Discussion in 'Economics' started by wilburbear, Oct 1, 2012.
Link now doesn't work. So here it is, as text.
A potential global slowdown, and a pitched battle over taxes and spending in Washington, are unlikely to deter stock markets from rallying further, Wharton School finance professor Jeremy Siegel told CNBC on Monday.
The uber-bullish Siegel told CNBC's "Squawk Box" that regardless of whether President Barack Obama or his challenger Mitt Romney prevails in next month's general election, he expects some type of resolution on the so-called fiscal cliff that has worried investors and businesses about a mix of higher taxes and deep public spending cuts.
(More From CNBC: How Much the "Fiscal Cliff" Could Cost You.)
"The most important event won't be on Election Day, it will be after Election Day as the 'fiscal cliff' gets nearer and nearer," Siegel said. "The resolution of that one way or the other is going to be the market moving event" that could add anywhere between 500 and 1,000 points to the Dow Jones Industrial Average (Dow Jones Global Indexes: .djia).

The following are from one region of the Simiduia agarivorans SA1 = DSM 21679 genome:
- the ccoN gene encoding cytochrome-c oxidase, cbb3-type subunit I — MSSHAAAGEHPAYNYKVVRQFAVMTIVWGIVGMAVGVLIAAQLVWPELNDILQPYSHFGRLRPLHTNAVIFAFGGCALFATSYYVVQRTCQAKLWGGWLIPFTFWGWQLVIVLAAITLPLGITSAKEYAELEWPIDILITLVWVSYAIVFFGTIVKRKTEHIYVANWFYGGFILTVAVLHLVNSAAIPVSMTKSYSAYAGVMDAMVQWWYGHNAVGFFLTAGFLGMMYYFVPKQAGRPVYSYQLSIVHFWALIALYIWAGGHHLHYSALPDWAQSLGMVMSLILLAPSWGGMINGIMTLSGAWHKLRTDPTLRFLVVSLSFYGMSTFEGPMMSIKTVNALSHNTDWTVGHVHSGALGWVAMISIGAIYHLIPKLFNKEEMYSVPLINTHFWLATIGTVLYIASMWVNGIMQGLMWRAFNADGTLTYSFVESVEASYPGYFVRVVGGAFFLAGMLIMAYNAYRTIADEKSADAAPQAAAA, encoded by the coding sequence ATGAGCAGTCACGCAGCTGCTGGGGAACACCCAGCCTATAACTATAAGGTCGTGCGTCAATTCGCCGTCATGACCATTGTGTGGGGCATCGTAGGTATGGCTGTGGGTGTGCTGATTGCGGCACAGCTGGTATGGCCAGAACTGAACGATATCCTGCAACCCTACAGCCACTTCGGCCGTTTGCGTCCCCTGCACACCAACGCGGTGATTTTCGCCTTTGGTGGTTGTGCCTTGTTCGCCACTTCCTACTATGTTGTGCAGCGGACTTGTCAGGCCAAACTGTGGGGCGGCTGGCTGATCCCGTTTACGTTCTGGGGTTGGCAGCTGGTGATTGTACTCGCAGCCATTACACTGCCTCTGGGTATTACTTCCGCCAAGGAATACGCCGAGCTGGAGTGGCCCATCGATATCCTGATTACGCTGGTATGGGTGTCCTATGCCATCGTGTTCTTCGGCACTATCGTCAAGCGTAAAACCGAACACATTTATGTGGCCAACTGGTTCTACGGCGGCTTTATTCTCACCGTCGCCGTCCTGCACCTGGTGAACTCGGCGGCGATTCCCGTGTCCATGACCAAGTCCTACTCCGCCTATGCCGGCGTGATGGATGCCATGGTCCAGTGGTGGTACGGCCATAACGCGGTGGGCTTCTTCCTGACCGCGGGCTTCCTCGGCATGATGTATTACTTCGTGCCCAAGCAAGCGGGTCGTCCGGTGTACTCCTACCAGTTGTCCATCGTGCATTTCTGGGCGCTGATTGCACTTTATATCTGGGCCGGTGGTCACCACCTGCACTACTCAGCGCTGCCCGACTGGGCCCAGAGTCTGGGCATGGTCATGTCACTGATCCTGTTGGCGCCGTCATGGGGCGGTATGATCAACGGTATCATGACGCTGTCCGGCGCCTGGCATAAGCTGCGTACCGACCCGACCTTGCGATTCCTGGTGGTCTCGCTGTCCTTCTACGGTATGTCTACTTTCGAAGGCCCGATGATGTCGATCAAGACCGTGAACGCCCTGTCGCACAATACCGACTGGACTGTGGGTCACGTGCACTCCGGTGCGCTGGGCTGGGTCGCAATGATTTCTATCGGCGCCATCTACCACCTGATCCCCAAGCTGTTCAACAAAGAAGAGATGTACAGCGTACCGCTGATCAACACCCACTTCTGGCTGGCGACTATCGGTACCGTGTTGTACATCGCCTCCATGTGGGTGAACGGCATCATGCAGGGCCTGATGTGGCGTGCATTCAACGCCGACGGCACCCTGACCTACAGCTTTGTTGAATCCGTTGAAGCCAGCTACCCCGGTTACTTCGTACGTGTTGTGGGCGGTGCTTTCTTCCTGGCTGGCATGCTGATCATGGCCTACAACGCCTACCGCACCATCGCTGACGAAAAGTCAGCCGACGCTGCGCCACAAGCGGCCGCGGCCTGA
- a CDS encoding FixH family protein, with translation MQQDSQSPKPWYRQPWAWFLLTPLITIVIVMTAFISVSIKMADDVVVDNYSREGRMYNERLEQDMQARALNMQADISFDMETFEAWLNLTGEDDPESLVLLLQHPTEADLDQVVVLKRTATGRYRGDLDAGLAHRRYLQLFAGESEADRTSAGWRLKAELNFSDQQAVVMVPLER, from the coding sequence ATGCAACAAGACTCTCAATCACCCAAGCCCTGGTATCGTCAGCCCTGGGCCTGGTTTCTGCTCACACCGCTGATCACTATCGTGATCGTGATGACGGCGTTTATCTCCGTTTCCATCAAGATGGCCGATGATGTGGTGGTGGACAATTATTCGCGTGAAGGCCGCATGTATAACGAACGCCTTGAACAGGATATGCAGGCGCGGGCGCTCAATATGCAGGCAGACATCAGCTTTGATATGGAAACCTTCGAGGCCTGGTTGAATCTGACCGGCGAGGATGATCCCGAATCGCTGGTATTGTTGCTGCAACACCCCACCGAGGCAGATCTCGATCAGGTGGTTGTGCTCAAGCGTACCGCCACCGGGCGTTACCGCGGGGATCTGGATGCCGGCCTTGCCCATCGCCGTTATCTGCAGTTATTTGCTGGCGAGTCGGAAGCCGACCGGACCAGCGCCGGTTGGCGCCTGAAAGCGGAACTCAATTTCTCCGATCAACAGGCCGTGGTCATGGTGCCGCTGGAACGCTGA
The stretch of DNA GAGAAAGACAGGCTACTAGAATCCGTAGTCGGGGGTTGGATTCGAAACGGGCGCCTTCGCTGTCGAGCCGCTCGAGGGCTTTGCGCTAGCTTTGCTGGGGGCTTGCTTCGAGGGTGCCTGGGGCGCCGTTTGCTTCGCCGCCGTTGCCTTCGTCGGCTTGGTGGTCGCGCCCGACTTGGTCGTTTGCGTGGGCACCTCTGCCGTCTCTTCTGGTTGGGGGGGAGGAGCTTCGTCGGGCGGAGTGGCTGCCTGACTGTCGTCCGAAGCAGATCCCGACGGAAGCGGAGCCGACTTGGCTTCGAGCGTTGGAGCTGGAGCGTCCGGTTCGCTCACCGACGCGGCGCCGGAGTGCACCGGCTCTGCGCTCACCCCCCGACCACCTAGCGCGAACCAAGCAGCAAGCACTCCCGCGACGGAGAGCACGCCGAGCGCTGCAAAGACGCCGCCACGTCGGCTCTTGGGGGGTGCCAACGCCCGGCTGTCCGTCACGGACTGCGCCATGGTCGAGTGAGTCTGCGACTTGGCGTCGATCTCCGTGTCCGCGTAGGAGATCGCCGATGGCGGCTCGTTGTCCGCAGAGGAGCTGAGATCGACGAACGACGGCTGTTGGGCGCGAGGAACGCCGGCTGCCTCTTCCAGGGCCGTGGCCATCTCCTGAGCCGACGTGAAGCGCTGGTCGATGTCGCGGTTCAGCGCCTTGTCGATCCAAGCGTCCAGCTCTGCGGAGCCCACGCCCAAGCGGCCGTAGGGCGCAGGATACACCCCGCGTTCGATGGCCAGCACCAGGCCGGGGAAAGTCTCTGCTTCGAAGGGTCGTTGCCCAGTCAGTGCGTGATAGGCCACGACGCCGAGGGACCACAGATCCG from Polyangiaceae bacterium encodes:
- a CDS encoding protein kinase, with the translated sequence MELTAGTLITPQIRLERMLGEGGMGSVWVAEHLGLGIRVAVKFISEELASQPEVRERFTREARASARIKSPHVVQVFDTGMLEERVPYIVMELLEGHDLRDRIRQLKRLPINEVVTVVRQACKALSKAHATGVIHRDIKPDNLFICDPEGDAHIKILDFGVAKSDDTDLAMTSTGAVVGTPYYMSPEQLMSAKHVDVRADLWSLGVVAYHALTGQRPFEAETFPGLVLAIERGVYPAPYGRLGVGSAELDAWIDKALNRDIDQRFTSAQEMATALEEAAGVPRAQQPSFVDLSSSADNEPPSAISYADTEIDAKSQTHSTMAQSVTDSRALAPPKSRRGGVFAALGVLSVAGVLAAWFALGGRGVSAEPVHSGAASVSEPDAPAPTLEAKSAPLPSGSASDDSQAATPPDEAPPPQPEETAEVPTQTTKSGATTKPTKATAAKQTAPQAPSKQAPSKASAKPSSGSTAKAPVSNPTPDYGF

"What the market is looking for in this quarter, and what I'd like to see, is a six to nine month extension so that the next Congress can work on" a final resolution, Siegel said. He added there was "no way" legislators could hammer out a permanent solution - such as the Simpson-Bowles menu of fiscal fixes - in the near-term.
"If you resolve that uncertainty, I think you're looking at an 'up' market," the academic said.
As congressional Democrats and Republicans squabble over whether to hike key taxes crucial to investment decisions, Siegel said his "worst-case scenario" was a tax rate of 23.8 percent on capital gains and dividend taxes. That would be enough to allow stocks to extend their rally, even in a sluggish economic environment, he said.
"We don't need a lot of growth of earnings to actually have the stock market do well," Siegel added.
As the U.S. housing market stages a comeback, Siegel said the sector could add anywhere between 0.5 and 1.5 percentage points to U.S. gross domestic product in 2013.
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